10. Additional checks in the Preflight tool
    11. Preflight libraries
    12. Preflight variables
  19. Color management
    1. Keeping colors consistent
    2. Color settings
    3. Color-managing documents
    4. Working with color profiles
    5. Understanding color management

Before you begin

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About color conversion

Colors must often be converted when they are displayed on a monitor or sent to a printer. Conversion is necessary when the color models do not match (for example, when CMYK color is displayed on an RGB monitor, or when a document with images in an RGB color space is sent to a printer).

Acrobat uses the source color spaces of objects in a PDF to determine what (if any) color conversion is required, for example, from RGB to CMYK. For images and objects that contain embedded color profiles, Acrobat uses the information in the profile to manage the appearance of the color. For files that comply with the PDF/X family of standards, the OutputIntent is used to manage the colors in the file. Unmanaged colors, however, do not use profiles, so a profile must be temporarily used for conversion. The Color Management panel of the Preferences dialog box provides profiles for converting unmanaged colors. You can also select specific profiles based on local press conditions.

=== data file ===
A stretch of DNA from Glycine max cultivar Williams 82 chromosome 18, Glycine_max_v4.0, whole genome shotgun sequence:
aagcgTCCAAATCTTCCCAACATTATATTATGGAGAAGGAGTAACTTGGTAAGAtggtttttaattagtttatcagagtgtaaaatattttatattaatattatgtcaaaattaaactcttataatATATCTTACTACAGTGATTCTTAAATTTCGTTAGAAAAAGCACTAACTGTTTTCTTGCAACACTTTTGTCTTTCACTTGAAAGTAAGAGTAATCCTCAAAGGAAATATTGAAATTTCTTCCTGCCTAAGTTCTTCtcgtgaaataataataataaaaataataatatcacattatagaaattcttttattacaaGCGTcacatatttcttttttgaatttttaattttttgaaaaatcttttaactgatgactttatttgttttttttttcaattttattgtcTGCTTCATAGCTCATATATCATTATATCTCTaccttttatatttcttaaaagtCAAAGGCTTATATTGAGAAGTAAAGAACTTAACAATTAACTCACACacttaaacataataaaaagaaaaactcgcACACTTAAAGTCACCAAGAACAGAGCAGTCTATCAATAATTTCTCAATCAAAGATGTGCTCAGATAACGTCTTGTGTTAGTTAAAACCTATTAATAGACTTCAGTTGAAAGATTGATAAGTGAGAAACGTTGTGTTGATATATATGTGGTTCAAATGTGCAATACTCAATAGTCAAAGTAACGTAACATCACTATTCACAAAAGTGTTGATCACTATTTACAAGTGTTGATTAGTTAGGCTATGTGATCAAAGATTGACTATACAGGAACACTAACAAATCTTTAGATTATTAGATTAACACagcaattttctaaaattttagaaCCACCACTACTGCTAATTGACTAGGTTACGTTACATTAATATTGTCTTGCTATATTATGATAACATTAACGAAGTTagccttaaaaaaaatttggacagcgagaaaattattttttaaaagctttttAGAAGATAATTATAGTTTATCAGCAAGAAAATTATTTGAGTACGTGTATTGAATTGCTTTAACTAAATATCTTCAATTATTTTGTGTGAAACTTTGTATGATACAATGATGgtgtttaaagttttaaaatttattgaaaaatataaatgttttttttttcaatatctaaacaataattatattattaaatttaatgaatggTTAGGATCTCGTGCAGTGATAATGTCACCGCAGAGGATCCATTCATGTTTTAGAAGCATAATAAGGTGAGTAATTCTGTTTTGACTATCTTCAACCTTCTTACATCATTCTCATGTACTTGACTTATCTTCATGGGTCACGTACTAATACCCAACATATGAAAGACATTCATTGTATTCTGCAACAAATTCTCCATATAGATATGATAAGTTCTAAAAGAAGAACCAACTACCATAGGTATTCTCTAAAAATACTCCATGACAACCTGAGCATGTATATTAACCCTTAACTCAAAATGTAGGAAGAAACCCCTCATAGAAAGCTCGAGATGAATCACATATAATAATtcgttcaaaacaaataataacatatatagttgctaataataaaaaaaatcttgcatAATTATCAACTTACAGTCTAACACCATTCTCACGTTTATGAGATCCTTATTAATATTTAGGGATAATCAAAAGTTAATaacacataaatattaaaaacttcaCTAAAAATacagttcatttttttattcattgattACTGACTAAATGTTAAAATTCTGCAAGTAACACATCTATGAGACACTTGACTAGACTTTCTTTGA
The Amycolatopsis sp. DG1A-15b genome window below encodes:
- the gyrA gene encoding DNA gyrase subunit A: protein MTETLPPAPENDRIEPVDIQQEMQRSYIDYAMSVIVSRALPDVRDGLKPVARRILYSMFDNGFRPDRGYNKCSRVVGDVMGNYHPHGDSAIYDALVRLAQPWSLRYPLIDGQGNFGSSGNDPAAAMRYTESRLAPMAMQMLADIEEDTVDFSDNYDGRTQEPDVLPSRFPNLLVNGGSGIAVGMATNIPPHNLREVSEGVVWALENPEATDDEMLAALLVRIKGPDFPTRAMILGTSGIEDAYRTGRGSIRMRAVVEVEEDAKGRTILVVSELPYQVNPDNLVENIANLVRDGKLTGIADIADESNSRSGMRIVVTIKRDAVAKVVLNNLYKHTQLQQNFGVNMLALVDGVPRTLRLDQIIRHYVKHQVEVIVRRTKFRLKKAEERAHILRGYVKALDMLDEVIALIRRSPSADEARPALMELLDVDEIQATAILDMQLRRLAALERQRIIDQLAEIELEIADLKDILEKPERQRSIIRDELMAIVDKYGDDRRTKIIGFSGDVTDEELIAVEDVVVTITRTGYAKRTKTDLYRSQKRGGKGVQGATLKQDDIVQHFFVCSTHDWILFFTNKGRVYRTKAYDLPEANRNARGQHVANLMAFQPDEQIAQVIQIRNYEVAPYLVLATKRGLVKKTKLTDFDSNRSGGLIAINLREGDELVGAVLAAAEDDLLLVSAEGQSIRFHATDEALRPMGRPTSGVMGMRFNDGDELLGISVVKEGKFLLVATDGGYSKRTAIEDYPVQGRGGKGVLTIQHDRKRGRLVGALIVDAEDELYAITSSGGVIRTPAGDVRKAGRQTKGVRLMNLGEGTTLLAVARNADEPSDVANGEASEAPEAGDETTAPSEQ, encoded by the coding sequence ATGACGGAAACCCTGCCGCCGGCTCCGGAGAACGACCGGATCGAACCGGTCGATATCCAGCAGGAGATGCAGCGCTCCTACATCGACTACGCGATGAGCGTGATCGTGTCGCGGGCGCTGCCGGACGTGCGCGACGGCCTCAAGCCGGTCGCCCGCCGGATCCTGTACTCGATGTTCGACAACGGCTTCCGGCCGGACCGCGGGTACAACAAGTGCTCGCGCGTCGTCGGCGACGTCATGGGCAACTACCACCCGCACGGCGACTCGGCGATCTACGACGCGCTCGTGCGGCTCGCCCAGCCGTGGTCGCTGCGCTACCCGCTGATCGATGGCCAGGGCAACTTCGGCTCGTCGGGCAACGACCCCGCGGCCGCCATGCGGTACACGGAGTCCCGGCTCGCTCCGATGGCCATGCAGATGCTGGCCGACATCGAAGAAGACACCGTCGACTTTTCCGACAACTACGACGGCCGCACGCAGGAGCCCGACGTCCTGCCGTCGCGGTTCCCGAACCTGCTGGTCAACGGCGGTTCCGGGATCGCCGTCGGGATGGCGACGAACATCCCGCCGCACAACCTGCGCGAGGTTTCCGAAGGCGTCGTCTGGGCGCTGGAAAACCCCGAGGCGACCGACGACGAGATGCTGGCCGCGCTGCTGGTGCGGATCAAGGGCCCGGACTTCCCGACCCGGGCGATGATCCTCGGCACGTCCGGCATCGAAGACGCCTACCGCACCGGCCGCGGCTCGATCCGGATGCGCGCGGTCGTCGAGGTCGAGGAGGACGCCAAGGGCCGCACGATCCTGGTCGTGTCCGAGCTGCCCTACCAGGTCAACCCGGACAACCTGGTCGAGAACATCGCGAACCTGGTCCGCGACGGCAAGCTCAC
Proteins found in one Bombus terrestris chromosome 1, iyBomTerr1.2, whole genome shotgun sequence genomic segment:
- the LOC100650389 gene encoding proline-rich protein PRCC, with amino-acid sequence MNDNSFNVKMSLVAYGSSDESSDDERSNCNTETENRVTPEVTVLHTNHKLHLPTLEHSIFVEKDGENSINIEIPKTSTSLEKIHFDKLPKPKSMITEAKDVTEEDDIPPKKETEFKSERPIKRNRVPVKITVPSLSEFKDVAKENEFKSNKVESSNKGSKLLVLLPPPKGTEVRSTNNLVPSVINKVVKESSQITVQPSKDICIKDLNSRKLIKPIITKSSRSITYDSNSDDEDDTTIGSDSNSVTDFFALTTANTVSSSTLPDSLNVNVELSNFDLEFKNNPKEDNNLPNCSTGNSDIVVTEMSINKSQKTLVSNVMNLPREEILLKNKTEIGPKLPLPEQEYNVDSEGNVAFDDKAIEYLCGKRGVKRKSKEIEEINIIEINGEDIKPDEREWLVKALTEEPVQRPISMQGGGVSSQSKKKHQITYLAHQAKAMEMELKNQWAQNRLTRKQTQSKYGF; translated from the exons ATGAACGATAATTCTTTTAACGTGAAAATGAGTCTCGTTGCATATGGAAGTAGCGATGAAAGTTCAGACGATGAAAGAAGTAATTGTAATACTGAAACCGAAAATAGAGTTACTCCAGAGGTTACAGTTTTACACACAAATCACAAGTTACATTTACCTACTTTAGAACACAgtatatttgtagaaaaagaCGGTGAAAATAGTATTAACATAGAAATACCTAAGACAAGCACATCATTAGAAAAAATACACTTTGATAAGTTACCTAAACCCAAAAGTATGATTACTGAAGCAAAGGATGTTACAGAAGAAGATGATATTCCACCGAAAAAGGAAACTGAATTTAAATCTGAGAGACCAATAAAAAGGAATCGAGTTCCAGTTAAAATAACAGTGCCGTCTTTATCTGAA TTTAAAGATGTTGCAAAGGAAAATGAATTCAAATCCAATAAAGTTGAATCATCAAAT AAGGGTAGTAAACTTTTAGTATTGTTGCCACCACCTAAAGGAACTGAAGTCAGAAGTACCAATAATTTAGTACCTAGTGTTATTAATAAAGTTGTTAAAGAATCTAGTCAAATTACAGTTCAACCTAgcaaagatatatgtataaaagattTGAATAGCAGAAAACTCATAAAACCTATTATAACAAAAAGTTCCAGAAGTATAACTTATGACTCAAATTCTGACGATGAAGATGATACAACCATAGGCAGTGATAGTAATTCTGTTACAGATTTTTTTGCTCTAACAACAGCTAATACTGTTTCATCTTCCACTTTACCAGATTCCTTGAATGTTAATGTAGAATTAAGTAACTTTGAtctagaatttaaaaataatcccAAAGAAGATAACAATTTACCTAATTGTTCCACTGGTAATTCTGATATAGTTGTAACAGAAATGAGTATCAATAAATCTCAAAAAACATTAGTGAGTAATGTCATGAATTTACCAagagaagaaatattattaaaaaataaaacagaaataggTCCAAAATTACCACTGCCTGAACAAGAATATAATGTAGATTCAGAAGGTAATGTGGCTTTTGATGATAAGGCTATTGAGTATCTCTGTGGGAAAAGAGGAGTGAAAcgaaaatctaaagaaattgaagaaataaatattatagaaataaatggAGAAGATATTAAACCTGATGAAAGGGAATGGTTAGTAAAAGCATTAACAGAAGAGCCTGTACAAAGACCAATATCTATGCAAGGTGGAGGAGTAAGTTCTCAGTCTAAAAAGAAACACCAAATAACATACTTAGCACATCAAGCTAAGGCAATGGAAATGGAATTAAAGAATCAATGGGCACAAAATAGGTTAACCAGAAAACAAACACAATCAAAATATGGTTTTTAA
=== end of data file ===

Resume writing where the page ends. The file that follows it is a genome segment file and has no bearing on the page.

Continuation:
Convert Colors dialog box overview

If you output your PDF to a high-end device or incorporate it in a prepress workflow, you can convert color objects to CMYK or another color space. Unlike other Acrobat features that temporarily convert colors during printing or viewing, the Convert Colors feature changes the color values in the document. In the Convert Colors dialog box, you can convert the colors of a single page or an entire document.


The Convert Colors dialog box converts all colors in the document or all colors for specified object types to the destination color space. To convert only the colors of a selected object, use the Edit Object tool.

Convert Colors dialog box
Convert Colors dialog box

A. Conversion Attributes B. Document Colors 

Open the Convert Colors dialog box

  1. Choose All tools > Use print production > Convert colours.

Convert colors to a different color space

Depending on the color spaces you select, color conversion preserves, converts, or maps (aliases) color values from the source color space to the destination space as follows:

  • Objects with untagged (Device) data are converted to the destination space using the working space profiles as the source. This conversion is applied to all untagged spaces, RGB, CMYK and grayscale, whether stand-alone or as alternate value for spot colors.

  • Objects in device-independent color spaces (CalGray, CalRGB, or Lab) can be preserved or converted. If converted, Acrobat uses the device-independent object information.

  • Objects set in spot colors can be preserved, converted, or mapped (aliased) to any other ink present in the document. Objects include Separation, DeviceN, and NChannel color spaces. Spot colors can also be mapped to a CMYK process color, if the process color model of the destination space is CMYK. Spot colors mapped to other inks can be previewed in the Output Preview dialog box.